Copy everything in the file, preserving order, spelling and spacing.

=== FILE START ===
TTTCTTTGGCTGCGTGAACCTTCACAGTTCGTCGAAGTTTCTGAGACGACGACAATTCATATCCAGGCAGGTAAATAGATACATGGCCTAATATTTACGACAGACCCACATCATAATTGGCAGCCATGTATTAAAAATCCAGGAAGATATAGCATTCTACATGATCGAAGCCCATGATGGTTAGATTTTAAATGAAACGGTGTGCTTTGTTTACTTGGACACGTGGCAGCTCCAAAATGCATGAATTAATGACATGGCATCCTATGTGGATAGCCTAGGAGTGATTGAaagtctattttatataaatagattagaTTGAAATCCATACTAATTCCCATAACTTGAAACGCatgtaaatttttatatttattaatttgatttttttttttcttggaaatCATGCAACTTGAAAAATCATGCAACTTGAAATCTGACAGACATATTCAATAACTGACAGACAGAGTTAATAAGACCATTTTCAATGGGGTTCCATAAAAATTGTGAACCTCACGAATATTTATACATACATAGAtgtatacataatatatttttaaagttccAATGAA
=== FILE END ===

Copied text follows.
TTTCTTTGGCTGCGTGAACCTTCACAGTTCGTCGAAGTTTCTGAGACGACGACAATTCATATCCAGGCAGGTAAATAGATACATGGCCTAATATTTACGACAGACCCACATCATAATTGGCAGCCATGTATTAAAAATCCAGGAAGATATAGCATTCTACATGATCGAAGCCCATGATGGTTAGATTTTAAATGAAACGGTGTGCTTTGTTTACTTGGACACGTGGCAGCTCCAAAATGCATGAATTAATGACATGGCATCCTATGTGGATAGCCTAGGAGTGATTGAaagtctattttatataaatagattagaTTGAAATCCATACTAATTCCCATAACTTGAAACGCatgtaaatttttatatttattaatttgatttttttttttcttggaaatCATGCAACTTGAAAAATCATGCAACTTGAAATCTGACAGACATATTCAATAACTGACAGACAGAGTTAATAAGACCATTTTCAATGGGGTTCCATAAAAATTGTGAACCTCACGAATATTTATACATACATAGAtgtatacataatatatttttaaagttccAATGAA